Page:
The NHL reached the three-quarter mark of its season this past weekend. Now, with the NHL Trade Deadline in the rear-view mirror, NHL.com looks at some of the biggest storylines -- and award winners -- that have developed across the first 900-plus games of the 1,230-game regular season.
Don Maloney has dealt with plenty of adversity during his tenure as general manager of the Phoenix Coyotes.
Whether it has been the uncertainty of his franchise's future or early ousters in the Stanley Cup Playoffs, Maloney and his organization have experienced plenty of obstacles in recent seasons.
2011-12 NHL TROPHY TRACKER
- HART TROPHY: Malkin establishing healthy lead
- VEZINA TROPHY: 'King' Henrik should get crown
- NORRIS TROPHY: Could Lidstrom win No. 8?
- JACK ADAMS AWARD: History on Tortorella's side
- SELKE TROPHY: Bergeron remains top candidate
- LADY BYNG TROPHY: Moulson emerges as favorite
- CALDER TROPHY: Henrique ascends to the top
The team that wins the division likely will earn the No. 3 seed in the Western Conference.
It's for those reasons and more that Maloney is NHL.com's choice to win GM of the Year honors as we reach the three-quarter mark of the 2011-12 season. Maloney recently bolstered his team up the middle with the acquisition of Antoine Vermette from the Columbus Blue Jackets in exchange for goalie Curtis McElhinney and two draft picks.
"We've been talking about this and trying to juggle financially how to fit it in," Maloney said after making the deal. "He (Vermette) had a good contract. It was a matter of making the dollars and cents work. I look at it as it helps us now. And if you look at our centers under contract going forward, with Marty Hanzal and Antoine and Boyd Gordon, that makes us a lot stronger."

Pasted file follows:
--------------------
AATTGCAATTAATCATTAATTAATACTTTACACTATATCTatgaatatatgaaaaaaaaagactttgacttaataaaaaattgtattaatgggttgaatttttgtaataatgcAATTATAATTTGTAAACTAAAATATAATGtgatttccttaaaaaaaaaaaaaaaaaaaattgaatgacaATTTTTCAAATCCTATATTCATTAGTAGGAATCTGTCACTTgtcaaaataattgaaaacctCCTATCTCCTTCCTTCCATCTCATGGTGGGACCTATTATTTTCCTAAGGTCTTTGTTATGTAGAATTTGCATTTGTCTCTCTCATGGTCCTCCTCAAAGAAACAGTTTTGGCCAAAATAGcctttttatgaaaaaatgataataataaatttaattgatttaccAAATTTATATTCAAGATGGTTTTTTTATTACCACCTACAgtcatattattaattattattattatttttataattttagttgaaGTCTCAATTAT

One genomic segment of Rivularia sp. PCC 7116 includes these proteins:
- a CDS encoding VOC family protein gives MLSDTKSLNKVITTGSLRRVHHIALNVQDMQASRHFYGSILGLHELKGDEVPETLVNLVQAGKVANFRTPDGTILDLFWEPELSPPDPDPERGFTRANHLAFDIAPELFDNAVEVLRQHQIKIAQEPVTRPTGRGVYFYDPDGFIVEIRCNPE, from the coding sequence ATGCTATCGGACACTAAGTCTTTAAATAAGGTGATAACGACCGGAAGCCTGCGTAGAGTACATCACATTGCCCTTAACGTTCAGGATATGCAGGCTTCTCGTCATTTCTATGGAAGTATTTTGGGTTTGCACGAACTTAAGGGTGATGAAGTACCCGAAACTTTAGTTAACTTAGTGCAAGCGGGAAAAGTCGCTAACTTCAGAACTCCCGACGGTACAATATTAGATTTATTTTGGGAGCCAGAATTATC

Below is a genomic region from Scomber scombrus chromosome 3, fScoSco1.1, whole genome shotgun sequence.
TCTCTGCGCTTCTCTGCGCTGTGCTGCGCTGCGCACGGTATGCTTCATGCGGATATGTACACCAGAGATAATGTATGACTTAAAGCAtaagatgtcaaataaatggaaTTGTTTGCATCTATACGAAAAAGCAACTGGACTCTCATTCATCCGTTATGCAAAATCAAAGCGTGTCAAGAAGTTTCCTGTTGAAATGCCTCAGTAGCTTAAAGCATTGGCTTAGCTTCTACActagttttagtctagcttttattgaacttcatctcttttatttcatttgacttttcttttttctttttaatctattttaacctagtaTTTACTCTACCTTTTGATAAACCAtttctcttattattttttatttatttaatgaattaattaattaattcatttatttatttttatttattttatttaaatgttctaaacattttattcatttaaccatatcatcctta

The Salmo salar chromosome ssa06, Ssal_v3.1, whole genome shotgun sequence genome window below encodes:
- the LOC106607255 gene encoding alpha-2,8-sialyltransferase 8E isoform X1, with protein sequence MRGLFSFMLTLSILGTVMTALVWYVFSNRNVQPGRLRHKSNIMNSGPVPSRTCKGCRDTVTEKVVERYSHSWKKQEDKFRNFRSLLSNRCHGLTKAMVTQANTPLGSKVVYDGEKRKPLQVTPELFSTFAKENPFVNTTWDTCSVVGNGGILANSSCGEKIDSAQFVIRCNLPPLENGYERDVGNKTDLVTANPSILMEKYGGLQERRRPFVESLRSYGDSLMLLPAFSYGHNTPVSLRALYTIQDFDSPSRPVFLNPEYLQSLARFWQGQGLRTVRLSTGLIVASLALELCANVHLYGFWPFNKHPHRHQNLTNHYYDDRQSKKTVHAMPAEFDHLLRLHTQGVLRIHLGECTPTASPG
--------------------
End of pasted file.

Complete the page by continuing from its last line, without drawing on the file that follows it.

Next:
David Poile, Nashville Predators
The man who has been with the same organization since its inception in 1997 manages to find a way to have his team in contention every season. This one is no different.
Poile's group is primed to take another step toward a Stanley Cup this season, as it is gunning for the No. 4 seed in the Western Conference. Poile, who also smartly has stuck with coach Barry Trotz since Day 1, recently added depth to his blue line with the acquisition of Hal Gill from the Montreal Canadiens.
Nashville ownership certainly knows what it has in Poile, as evidenced by the extension he just received that will keep him in the Music City through at least the end of the 2014-15 season.
"The consistent success of the Predators on the ice is directly attributed to his ability to assemble and lead a team of management, coaches, scouts and administrators who continually identify, draft, develop and motive an exceptional group of experienced and young players," chairman Tom Cigarran said. "The ownership group believes that under his leadership, the Nashville Predators will soon achieve its goal of winning the Stanley Cup."
Doug Armstrong, St. Louis Blues
Thirteen games into the season, his team had just six victories. It can't be easy to tell a coach he's being relieved of his duties, but Armstrong knew his team was capable of more and informed Davis Payne his services no longer were required.
In what has proved to be a tremendous move, Armstrong replaced Payne with Ken Hitchcock. The veteran coach has made the Blues one of the best teams in the League, as they have lost only four times in regulation at the Scottrade Center this season and are banging on Detroit's door in the Central Division.
Armstrong has also done a solid job of keeping the future in mind. On Sunday, he traded goaltender Ben Bishop to the Ottawa Senators for a second-round draft choice in 2013.
"My belief is the worst trade you can make is on emotion and with a short-term outlook," Armstrong told NHL.com earlier this month. "You're always looking to see if you can improve your team, but I like this group and I like the depth that we have here. But we're like two-thirds of the NHL -- we work under a business framework and whatever deals we make have to fit into that plan."
Follow Brian Compton on Twitter: @BComptonNHL